SplintER Series: Don’t Go Breaking My Heart

Oct 11, 21
SplintER Series: Don’t Go Breaking My Heart

A 45-year-old man presents to the emergency department with chest pain after a high-speed motor vehicle accident where his sternum hit the steering wheel. You notice an area of ecchymosis noted over his sternum, so you decide to get a CT scan (Figure 1).

Figure 1. Case courtesy of Dr Henry Knipe, Radiopaedia.org, rID: 26332

 

 

The patient is diagnosed with a sternal fracture. These fractures are associated with deceleration injuries and trauma to the anterior chest [1]. Patients will most commonly present with shortness of breath and chest pain that worsens with respirations [2].

  • Pearl: An AP and lateral chest x-ray is typically the initial imaging modality of choice (Figure 2). However, a CT scan can be performed to better characterize the fracture and its sequelae [2].

Figure 2: Case courtesy of Dr Jayanth Keshavamurthy, Radiopaedia.org, rID: 38447

Management in the ED follows ATLS guidelines and resuscitation. These injuries are frequently associated with other injuries, such as hemothorax, pneumothorax, and flail chest. The mainstay of treatment in isolated, nondisplaced fractures is primarily supportive with appropriate analgesia. Displaced fractures may require operative management. Similar to the management of rib fractures, deep breathing and incentive spirometry are recommended to avoid pulmonary complications [1,2].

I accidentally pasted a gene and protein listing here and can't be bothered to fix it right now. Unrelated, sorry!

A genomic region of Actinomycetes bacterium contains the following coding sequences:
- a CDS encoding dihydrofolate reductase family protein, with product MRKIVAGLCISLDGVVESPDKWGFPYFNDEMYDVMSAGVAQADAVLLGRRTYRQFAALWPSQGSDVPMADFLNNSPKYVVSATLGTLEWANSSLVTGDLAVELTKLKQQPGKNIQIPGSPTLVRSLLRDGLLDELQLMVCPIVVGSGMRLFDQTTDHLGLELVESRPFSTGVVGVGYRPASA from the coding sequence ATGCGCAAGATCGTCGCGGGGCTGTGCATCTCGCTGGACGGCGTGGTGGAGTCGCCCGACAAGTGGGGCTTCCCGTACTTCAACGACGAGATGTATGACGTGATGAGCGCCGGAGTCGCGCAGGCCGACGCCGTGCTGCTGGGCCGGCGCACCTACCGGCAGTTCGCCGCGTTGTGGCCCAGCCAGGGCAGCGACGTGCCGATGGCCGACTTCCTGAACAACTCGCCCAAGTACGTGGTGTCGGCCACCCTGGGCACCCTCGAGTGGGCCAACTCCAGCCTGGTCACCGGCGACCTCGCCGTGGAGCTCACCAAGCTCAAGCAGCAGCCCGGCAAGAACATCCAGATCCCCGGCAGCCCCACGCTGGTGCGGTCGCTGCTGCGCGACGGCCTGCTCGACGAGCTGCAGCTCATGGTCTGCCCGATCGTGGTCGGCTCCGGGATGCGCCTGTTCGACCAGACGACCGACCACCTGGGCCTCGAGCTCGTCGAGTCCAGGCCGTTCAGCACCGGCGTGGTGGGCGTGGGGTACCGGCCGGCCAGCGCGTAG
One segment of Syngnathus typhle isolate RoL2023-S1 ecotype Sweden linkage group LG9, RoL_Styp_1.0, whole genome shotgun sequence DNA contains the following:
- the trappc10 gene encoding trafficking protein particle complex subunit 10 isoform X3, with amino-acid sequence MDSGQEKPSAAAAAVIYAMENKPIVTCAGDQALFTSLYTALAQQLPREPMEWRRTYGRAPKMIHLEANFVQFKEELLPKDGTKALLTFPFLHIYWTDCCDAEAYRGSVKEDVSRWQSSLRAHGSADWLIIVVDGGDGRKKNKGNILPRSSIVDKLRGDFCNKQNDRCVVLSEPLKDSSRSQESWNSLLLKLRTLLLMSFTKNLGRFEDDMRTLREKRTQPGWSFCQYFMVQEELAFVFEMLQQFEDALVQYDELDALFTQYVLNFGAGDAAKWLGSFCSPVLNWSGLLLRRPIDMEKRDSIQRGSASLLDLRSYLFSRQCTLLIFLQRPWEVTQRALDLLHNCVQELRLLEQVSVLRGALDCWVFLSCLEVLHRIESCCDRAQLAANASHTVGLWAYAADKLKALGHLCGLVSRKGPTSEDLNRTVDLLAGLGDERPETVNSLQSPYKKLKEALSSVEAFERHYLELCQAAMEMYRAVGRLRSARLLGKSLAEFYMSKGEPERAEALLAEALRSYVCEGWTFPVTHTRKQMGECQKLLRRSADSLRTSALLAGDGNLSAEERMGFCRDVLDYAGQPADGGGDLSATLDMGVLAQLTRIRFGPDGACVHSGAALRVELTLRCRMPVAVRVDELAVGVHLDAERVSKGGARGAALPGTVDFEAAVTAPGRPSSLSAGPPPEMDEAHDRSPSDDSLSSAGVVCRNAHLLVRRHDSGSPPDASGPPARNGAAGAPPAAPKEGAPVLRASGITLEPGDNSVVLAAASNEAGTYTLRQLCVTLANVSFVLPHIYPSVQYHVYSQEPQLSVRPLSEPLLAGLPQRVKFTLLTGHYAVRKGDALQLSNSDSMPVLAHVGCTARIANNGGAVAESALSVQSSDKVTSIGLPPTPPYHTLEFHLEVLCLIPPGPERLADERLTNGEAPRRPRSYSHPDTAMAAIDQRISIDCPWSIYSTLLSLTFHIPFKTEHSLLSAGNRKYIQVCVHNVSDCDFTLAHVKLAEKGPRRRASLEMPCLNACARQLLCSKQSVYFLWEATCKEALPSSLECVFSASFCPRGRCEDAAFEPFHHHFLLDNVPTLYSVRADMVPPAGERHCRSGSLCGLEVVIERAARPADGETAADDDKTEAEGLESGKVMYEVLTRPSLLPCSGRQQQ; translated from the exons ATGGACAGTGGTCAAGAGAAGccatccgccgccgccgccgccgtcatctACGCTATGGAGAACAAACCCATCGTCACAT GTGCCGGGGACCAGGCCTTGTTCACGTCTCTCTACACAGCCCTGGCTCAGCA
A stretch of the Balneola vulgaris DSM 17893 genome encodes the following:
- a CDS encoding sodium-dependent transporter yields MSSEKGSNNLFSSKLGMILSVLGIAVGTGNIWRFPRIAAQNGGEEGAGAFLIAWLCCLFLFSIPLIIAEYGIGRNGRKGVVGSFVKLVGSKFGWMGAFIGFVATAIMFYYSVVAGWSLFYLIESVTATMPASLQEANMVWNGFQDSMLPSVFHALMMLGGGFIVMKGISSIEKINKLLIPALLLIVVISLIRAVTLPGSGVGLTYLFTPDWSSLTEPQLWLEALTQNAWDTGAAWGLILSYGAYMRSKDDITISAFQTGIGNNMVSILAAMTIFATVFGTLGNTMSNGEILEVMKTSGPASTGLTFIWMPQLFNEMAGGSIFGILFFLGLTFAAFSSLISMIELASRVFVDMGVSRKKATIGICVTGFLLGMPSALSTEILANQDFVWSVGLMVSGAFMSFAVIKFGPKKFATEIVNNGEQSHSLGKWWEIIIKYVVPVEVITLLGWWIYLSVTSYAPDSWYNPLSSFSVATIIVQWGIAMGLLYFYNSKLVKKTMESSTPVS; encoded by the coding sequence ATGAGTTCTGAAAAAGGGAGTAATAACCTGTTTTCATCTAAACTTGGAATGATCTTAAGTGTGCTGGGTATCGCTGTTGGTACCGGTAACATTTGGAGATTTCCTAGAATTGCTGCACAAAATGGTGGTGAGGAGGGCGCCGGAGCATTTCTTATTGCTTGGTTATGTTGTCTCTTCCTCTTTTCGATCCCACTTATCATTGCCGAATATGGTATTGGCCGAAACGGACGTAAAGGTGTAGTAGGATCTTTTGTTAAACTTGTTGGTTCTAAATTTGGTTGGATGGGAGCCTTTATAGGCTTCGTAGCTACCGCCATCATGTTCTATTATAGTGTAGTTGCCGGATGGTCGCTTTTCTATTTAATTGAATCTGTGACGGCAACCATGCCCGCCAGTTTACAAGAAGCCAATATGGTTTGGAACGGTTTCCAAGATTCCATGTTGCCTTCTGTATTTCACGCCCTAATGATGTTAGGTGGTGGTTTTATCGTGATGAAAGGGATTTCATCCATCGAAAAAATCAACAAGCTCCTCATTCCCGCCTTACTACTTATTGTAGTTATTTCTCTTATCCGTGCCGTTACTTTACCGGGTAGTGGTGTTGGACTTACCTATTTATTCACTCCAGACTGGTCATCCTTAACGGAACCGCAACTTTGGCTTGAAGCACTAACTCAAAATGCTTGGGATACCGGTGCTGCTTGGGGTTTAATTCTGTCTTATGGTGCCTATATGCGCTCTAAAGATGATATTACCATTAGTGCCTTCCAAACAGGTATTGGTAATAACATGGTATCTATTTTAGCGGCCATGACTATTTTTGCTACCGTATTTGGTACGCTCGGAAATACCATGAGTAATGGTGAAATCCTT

• Pearl: Look for blunt cardiac injury in these patients. Cardiac biomarkers, an ECG, and telemonitoring should be performed in patients presenting with this injury [1].

Isolated, nondisplaced sternal fractures in patients without evidence of cardiac injury can be safely discharged with close follow-up. Those with signs of blunt cardiac injury should be admitted for further monitoring [1].

Check out ALiEM’s Paucis Verbis cards to brush up on other can’t miss orthopedic injuries, and SplintER Series for more thoracic cases.

References

  1. Khoriati A, Rajakulasingam R, Shah R. Sternal fractures and their management. J Emerg Trauma Shock. 2013;6(2):113-116. PMID: 23723620
  2. Bentley TP, Ponnarasu S, Journey JD. Sternal Fracture. In: StatPearls. StatPearls Publishing; 2021. Accessed July 8, 2021. PMID: 29939567

 

Author information

Ko, MD, CAQ-SM

Ko, MD, CAQ-SM

Assistant Professor
Department of Emergency Medicine
New York Presbyterian-Weill Cornell Medical Center

The post SplintER Series: Don’t Go Breaking My Heart appeared first on ALiEM.

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